Sugar

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Arianna Marsden RDH

 

sugar

With all the candy that has come into our homes as a result of trick or treating, now seems like a great time of year to review strategies for preventing cavities.  Cavities are caused by acid-producing-bacteria that are present in our mouths.  Bacteria consume the sugars in the foods we eat and produce acid.  This acid produced by bacteria in our mouths softens the hardest outer layer of our teeth, the enamel, and causes tooth decay or cavities.  Some of the best ways to prevent cavities are to eat sugars in moderation, limit the amount of time our teeth are exposed to acid, and practicing proper oral health habits.

In order to prevent cavities, it’s important to eat sugars in moderation.  The sugars being referred to be not just the sugars found in candies and soda, but also natural sugars such as those found in fruits and nuts!  Bacteria are not picky about the type of sugar they like to eat, and will produce enamel-softening acid even from something as healthy as sugar in an apple.  Keep in mind that while fruits are important for a healthy diet, how frequently these sugars are consumed plays a big part in their capacity to cause cavities.  This is why it’s important to limit the amount of time our teeth are exposed to acid.

When sugar is eaten, acid-levels in the mouth spike for a period of about one hour before they are neutralized again by the saliva.  The longer sugar is in contact with our teeth, the longer bacteria have a chance to produce acid.  Sticky candies, like sugared fruit snacks, caramels, or lollipops should be avoided, because they tend to stick to the teeth for a longer period of time.

4907_lollipop

Another factor that causes acid-levels in the mouth to stay high is grazing on candy throughout the day.  This grazing-style of eating prevents the saliva from being able to neutralize the acid levels in the mouth, as they are continuously spiking from the intake of sugar.  This high acid-level environment is the perfect storm for causing cavities, but there are some strategies we can use to assist our saliva in neutralizing the acid-level in our mouths.  Drinking a glass of water, or thoroughly brushing teeth after eating sugar are great for neutralizing acid.  Chewing a piece of sugar-free gum for about 20 minutes after eating has also been shown to stimulate saliva flow and quickly neutralize the acid-level in our mouths.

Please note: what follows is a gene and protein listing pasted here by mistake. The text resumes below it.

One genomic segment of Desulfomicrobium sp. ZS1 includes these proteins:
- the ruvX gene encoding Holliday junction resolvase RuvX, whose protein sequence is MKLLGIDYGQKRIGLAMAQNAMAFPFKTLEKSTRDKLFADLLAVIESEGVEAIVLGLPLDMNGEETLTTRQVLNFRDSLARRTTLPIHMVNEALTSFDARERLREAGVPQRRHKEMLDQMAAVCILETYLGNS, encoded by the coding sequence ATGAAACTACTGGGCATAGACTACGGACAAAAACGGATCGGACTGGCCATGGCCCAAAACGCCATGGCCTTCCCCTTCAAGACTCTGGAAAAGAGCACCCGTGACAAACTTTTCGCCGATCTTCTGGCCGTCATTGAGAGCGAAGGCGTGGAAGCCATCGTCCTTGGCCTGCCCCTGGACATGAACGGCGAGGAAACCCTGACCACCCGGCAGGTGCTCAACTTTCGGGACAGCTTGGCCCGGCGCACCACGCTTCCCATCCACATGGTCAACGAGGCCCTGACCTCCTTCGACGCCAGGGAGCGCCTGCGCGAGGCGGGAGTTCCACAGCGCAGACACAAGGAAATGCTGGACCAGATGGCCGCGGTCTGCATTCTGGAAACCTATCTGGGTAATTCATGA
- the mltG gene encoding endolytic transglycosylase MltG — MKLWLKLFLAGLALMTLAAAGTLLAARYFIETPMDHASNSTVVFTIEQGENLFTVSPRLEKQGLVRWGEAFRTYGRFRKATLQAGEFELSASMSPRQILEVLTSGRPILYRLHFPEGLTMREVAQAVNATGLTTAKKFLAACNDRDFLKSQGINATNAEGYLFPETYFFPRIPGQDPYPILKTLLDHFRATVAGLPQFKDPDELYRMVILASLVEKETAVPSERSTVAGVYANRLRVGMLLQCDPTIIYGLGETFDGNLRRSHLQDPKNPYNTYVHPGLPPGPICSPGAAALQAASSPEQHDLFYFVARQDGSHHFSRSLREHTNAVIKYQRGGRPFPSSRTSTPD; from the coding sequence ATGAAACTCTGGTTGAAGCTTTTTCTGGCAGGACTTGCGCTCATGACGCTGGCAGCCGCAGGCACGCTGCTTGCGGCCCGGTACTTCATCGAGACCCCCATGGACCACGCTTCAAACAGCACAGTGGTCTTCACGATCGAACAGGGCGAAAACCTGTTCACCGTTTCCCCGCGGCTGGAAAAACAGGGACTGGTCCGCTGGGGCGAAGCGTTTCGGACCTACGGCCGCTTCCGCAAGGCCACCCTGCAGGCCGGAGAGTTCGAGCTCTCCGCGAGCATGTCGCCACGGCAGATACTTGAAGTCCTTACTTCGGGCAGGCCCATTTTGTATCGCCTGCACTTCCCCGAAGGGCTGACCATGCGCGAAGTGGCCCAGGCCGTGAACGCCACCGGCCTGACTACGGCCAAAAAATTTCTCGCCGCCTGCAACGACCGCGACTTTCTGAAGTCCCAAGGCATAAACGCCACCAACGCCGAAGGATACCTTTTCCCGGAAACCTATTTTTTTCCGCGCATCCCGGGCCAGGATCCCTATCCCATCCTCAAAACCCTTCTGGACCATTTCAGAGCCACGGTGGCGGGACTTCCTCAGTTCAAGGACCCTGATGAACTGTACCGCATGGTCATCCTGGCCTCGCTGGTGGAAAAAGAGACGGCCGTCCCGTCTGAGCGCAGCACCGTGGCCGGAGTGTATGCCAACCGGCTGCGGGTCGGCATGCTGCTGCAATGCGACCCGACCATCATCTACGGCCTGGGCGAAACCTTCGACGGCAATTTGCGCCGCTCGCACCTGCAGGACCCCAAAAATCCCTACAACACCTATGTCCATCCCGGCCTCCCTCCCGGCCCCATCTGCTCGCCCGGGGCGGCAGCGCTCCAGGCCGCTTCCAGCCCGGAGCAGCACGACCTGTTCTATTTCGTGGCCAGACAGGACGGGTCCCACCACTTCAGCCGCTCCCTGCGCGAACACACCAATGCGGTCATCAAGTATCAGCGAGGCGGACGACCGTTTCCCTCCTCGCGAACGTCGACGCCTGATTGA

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We should be brushing our teeth at least twice a day, with a soft toothbrush and a small, pea-sized amount of fluoridated toothpaste.  Flossing at least once a day is critical for removing plaque bacteria from between the teeth.  Brushing and flossing removes plaque bacteria from our teeth, and fewer bacteria present in our mouths means less potential acid that can be produced.  Fluoride has been demonstrated to dramatically reduce the damage caused by cavities, and when used properly, is a great strategy for preventing cavities.

Fluoride in our toothpaste and water at home can help prevent cavities, as well as professional fluoride treatments provided at the dentist’s office.

toothbrush-and-toothpaste-and-floss

Being selective about the types of candy that we are giving to our trick or treaters, when and how much candy we are eating, and being especially conscientious about our oral health practices will be helpful strategies in preventing cavities this holiday season.

 

Want to learn more? Visit us at

http://www.shalimarfamilydentistry.com

http://www.northstapleydentalcare.com

http://www.alamedadentalaz.com

 

Sources

https://www.dentalhealth.org/tell-me-about/topic/caring-for-teeth/sugar-free-chewing-gum

http://www.deltadentalins.com/oral_health/halloweendw.html

http://www.rudyard.org/wp-content/uploads/2014/08/toothbrush-and-toothpaste-and-floss.jpg

http://i3.dainikbhaskar.com/thumbnail/300×259/web2images/www.dailybhaskar.com/2014/05/15/4907_lollipop.jpg

http://stayhealthyla.org/blog/uploads//2010/03/sugar.jpg

https://www.dentalhealth.org/uploads/images/chewinggumchart.jpg

 

 

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